“Ultimately what we’re all striving for is an all-glass structure,” said James O’Callaghan of Eckersley O’Callaghan Structural Design, who has designed what are perhaps the world’s best-known glass projects, the staircases that are a prominent feature of some Apple Stores.

Through it all, they’ve realized one thing. “Glass is just another material,” said John Kooymans of the engineering firm Halcrow Yolles, which designed the Sears Tower boxes.

It’s a material that has been around for millennia. Although glass can be made in countless ways to have any number of specific uses — to conduct light as fibers, say, or serve as a backing for electronic circuitry, as in a laptop screen — structural projects almost exclusively use soda-lime glass, made, as it has always been, largely from sodium carbonate, limestone and silica.

“For years, the basic composition of soda-lime glass has not changed much,” said Harrie J. Stevens, director of the Center for Glass Research at Alfred University. It’s the same glass, more or less, that is used for the windows in your home and the jar of jam in your fridge — and that old elixir bottle you bought at an antique store.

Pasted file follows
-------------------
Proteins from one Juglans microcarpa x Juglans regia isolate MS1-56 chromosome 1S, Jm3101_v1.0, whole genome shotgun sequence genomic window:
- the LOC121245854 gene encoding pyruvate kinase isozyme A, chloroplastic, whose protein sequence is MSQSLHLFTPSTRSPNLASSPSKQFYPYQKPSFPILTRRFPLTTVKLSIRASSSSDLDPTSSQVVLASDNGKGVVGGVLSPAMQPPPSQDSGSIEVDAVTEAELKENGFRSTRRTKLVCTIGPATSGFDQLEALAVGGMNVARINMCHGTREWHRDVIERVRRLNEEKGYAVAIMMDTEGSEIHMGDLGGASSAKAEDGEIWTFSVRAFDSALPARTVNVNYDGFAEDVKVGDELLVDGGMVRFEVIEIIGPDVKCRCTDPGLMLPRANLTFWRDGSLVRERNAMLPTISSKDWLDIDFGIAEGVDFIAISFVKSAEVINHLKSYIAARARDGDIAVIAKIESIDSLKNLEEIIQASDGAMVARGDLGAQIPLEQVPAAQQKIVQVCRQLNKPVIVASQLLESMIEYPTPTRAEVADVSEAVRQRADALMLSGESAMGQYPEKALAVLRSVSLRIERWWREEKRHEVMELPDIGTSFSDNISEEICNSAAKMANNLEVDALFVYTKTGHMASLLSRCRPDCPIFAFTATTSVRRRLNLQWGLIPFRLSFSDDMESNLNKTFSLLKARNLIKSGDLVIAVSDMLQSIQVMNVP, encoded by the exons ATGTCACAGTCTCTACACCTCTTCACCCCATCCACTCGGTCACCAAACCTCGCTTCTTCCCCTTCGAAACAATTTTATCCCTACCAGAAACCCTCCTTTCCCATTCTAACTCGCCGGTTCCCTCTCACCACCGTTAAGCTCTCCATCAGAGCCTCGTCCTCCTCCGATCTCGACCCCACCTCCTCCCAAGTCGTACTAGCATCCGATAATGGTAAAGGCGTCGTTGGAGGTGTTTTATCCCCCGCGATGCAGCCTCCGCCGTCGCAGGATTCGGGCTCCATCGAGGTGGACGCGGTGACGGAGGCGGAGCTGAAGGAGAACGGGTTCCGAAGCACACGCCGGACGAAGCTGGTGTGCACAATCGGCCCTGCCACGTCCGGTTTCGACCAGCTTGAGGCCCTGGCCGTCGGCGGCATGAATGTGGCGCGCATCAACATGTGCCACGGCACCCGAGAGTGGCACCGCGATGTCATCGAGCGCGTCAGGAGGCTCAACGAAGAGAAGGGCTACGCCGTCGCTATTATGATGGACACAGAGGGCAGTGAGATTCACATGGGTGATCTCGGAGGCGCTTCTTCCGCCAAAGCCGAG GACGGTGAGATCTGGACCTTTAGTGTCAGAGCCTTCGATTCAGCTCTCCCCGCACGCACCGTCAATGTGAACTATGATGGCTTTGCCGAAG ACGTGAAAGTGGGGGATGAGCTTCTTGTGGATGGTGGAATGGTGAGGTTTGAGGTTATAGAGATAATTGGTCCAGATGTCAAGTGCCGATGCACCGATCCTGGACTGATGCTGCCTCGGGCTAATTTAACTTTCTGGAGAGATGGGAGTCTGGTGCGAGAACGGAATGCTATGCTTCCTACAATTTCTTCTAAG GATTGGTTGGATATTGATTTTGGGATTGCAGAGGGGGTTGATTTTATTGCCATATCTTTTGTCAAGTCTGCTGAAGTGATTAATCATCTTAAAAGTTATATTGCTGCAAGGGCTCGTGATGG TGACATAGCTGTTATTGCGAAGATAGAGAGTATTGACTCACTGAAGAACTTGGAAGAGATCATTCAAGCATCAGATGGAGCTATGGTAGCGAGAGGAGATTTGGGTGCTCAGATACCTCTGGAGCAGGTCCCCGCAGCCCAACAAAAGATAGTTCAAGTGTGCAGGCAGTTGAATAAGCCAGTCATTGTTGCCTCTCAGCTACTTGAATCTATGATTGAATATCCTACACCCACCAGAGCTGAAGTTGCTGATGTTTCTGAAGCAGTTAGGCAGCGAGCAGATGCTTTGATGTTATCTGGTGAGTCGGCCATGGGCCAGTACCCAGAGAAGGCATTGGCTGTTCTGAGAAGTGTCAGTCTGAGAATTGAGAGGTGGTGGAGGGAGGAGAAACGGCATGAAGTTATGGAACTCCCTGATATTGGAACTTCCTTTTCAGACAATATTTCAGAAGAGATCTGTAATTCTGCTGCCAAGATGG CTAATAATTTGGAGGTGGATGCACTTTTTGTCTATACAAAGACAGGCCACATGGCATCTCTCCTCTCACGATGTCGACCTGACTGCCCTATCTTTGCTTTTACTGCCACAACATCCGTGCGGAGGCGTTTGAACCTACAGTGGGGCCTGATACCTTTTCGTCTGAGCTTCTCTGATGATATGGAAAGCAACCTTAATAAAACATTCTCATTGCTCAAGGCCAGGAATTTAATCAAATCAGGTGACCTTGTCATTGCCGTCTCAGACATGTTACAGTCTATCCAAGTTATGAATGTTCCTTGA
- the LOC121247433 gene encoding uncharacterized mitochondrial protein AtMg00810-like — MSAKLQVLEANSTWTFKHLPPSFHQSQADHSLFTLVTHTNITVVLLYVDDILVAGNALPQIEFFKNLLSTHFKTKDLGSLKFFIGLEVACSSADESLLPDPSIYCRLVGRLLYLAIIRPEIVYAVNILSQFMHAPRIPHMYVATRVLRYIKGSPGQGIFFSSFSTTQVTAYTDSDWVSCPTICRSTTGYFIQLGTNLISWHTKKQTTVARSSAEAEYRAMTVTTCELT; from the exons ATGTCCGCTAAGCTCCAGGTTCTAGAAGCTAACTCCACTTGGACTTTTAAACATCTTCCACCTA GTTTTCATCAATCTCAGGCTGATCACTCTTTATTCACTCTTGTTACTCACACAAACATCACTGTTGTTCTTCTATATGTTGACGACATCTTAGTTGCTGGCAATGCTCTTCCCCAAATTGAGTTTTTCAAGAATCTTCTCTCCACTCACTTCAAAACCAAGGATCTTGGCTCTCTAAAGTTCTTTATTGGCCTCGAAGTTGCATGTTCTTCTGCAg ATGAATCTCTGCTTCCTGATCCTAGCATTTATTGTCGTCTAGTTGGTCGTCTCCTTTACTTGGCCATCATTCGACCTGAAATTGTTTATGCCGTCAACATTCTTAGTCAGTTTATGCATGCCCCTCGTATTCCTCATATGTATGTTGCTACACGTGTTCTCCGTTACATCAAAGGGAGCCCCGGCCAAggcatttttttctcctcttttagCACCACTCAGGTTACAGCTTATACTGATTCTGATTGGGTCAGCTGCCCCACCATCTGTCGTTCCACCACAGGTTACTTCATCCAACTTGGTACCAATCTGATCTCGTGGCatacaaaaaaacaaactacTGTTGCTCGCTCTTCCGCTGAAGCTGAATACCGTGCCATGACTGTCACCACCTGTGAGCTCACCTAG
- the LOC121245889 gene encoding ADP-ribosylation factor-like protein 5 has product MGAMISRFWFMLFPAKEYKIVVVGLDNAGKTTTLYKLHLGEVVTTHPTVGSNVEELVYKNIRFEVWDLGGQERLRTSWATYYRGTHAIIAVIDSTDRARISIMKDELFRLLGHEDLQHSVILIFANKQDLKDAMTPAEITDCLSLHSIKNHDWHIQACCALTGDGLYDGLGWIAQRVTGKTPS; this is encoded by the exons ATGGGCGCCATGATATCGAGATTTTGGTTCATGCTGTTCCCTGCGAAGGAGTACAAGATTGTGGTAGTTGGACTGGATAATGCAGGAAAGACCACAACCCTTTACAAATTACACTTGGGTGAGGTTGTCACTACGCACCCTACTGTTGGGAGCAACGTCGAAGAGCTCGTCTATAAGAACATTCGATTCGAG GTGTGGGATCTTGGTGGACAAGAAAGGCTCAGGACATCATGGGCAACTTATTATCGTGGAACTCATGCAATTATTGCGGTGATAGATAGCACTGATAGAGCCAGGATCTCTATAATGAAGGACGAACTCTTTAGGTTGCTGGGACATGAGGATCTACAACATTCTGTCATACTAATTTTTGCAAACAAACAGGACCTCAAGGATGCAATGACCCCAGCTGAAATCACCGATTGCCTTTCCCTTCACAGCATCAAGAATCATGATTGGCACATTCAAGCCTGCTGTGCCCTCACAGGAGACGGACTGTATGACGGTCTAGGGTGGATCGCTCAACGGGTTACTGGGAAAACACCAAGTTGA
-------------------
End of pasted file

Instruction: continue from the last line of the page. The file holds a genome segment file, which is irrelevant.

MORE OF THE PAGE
It’s basic stuff, but far from simple. “Of course, glass is an unusual material,” said James Carpenter of James Carpenter Design Associates, who has designed glass facades and other structures and was a consultant for the glassmaker Corning in the 1970s. “Since we don’t really know what it is.”

Although there has long been debate as to whether glass is a solid or liquid, it is now usually described as an amorphous solid (there is no evidence that it flows, extremely slowly, over time as a liquid). The noncrystalline structure is achieved by relatively rapid cooling below what is referred to as the glass transition temperature, around 1,000 degrees Fahrenheit for the soda-lime variety.

Cooled further and cut, pristine glass is very strong. But like a new car that plummets in value the moment it is driven off the lot, glass starts to lose its strength the instant it’s made. Tiny cracks begin to form through contact with other surfaces, or even with water vapor and carbon dioxide.